Wednesday, 13 November 2013

Circumventing Censorship with BitTorrent and Anonymizer Proxies

After P2P clients like Limewire using the Gnutella network among others have been shut down the emphasis seems increasingly on BitTorrent and the sites hosting torrents. Where sites are not shut down like Isohunt recently they get blocked from access by the major ISP's. A futile exercise as sites are simply resurrected, renamed or proxied using a different domain extension and it proves impossible to shut them all down. Go to http://torrentproxies.com/.

Several of the better clients like qBittorrent have a search engine built in that can even be extended via plugins to use sites other than the preset ones. For a primer on using search in qBittorrent look here, some tips are also applicable to torrenting in general. This traffic is not blocked by the major provider this household is using, as opposed to looking for the torrent file with a web browser to download from the website that is blocked. My favorite KickassTorrents.com now has successfully set up plenty of aliases with kickass.to, kickasstorrents.eu, kat.ph, and proxykat.me. More on this on Softpedia.

Another way if your country or your provider is blocking the sites you peruse is to use Tor and appear to be from a different location. All your traffic is proxied and anonymized and using it with a client setting that requires encryption should make you relatively safe from detection if you're concerned about getting hit with a hefty bill from a frivolous law suit one day. Any searches you do using Tor would also evade your providers DNS so previously blocked sites will be accessible again unless they've been taken down completely. Check an earlier article how to set up Tor with a particular country set or random location as is the default. Be aware of fakes, like episodes of TV shows that have not aired yet or when the file size seems implausible and does not correspond with what you're looking for, and anything that is distributed in rar files or requires a password to open. Do not use Tor Bundle on Windows for well known reasons, if you want to be really sure construct your own setup on a different operating system or use the latest version of Tails.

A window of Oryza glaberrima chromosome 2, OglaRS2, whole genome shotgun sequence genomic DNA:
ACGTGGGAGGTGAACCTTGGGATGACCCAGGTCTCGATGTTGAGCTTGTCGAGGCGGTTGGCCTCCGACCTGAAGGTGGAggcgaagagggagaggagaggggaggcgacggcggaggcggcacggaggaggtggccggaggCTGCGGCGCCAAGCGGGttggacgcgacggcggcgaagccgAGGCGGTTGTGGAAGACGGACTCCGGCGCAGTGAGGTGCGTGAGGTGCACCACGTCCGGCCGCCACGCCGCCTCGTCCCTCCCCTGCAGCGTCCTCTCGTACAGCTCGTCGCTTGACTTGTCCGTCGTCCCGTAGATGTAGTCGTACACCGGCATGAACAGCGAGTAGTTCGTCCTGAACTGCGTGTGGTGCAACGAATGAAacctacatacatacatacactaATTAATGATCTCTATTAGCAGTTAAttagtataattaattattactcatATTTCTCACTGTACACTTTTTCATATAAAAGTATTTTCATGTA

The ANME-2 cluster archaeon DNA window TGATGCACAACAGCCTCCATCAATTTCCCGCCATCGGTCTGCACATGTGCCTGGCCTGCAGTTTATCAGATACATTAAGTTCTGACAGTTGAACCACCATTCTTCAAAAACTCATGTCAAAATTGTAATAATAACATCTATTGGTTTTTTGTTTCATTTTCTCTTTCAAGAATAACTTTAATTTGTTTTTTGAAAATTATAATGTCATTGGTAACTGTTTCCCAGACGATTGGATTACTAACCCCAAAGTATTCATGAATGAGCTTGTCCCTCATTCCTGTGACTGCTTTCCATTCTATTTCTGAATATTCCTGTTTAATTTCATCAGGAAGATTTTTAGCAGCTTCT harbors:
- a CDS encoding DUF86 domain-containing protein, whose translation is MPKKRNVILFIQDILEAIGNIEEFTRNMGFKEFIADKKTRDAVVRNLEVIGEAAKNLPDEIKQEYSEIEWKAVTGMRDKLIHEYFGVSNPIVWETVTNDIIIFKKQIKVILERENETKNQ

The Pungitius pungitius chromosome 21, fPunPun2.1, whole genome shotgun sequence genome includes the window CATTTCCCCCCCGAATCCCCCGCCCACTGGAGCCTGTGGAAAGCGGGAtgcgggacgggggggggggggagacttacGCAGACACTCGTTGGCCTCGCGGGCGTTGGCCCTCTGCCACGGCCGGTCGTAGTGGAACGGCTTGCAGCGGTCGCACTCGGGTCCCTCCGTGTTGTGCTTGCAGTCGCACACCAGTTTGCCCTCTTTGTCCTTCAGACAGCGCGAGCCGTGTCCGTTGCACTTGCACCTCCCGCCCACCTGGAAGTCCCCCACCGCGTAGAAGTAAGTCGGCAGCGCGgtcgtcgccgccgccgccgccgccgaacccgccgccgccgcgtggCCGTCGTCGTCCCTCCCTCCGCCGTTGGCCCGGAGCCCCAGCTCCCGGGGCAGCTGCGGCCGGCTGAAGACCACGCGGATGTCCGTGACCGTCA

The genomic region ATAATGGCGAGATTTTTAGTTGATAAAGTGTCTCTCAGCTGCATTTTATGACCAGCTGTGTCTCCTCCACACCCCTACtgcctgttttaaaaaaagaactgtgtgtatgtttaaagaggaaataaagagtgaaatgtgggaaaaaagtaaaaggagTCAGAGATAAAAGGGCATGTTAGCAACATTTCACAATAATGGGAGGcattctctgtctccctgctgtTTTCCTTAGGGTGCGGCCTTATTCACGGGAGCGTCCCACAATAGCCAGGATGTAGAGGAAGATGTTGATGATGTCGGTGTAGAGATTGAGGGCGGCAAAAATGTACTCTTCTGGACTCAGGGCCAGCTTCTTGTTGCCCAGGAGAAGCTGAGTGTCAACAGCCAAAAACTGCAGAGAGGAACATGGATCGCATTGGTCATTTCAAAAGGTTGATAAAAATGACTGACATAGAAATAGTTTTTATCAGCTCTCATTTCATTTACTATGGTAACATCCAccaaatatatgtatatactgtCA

If you don't want to or cannot set up Tor to evade censorship and are unable to use a VPN or other anonymizer proxy (because they are usually slow, have shut down or require a paid subscription), there are several plugins for the major browsers that do the trick. ZenMate for Chromium/Google-Chrome and AnonymoX for Firefox have done the trick for me so far. Both allow to change to various locations so you appear to be from somewhere else and I haven't seen any more messages like the one below from my ISP. Both are working well when using any of these three whatmyip services for verification and they change IP address on a regular basis. I have yet to try out the PirateBrowser.


Like in my last post about encrypted email, a thought towards the end. Do we know who's behind those services and extensions? The Tor network is pretty trustworthy in their motives and as an entity but apparently government agencies have been monitoring Tor exit nodes for years. Do we know who's behind ZenMate and AnonymoX, what their motives are and what their business model is? Where is the funding coming from? In the end it is up to you to decide whether you want to trust them. Somebody may be collecting data about you between your PC and the proxy server when you think you're anonymous and it may be government agencies trying to lull us into a false sense of security. As last time, don't do anything online you wouldn't be doing otherwise.

Please leave constructive comments below. A discussion as to the merits and weaknesses of the different approaches would be nice.

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